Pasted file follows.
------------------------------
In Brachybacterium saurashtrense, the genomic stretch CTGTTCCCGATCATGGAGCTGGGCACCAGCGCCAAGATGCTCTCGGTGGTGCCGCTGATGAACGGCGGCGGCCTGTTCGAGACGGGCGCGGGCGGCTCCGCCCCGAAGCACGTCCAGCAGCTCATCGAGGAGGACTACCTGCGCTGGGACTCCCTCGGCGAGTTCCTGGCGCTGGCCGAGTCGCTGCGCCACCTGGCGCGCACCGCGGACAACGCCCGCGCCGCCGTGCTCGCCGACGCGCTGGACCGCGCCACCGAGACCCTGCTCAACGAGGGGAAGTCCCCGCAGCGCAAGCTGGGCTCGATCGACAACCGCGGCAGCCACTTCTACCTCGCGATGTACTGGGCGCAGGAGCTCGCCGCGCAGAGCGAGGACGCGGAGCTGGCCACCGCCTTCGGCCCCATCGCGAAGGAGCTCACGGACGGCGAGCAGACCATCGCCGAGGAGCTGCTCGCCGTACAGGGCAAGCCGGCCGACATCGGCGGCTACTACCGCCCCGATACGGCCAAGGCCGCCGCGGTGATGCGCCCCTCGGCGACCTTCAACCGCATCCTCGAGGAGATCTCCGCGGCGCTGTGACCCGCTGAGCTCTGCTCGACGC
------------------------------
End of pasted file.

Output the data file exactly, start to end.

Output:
In Brachybacterium saurashtrense, the genomic stretch CTGTTCCCGATCATGGAGCTGGGCACCAGCGCCAAGATGCTCTCGGTGGTGCCGCTGATGAACGGCGGCGGCCTGTTCGAGACGGGCGCGGGCGGCTCCGCCCCGAAGCACGTCCAGCAGCTCATCGAGGAGGACTACCTGCGCTGGGACTCCCTCGGCGAGTTCCTGGCGCTGGCCGAGTCGCTGCGCCACCTGGCGCGCACCGCGGACAACGCCCGCGCCGCCGTGCTCGCCGACGCGCTGGACCGCGCCACCGAGACCCTGCTCAACGAGGGGAAGTCCCCGCAGCGCAAGCTGGGCTCGATCGACAACCGCGGCAGCCACTTCTACCTCGCGATGTACTGGGCGCAGGAGCTCGCCGCGCAGAGCGAGGACGCGGAGCTGGCCACCGCCTTCGGCCCCATCGCGAAGGAGCTCACGGACGGCGAGCAGACCATCGCCGAGGAGCTGCTCGCCGTACAGGGCAAGCCGGCCGACATCGGCGGCTACTACCGCCCCGATACGGCCAAGGCCGCCGCGGTGATGCGCCCCTCGGCGACCTTCAACCGCATCCTCGAGGAGATCTCCGCGGCGCTGTGACCCGCTGAGCTCTGCTCGACGC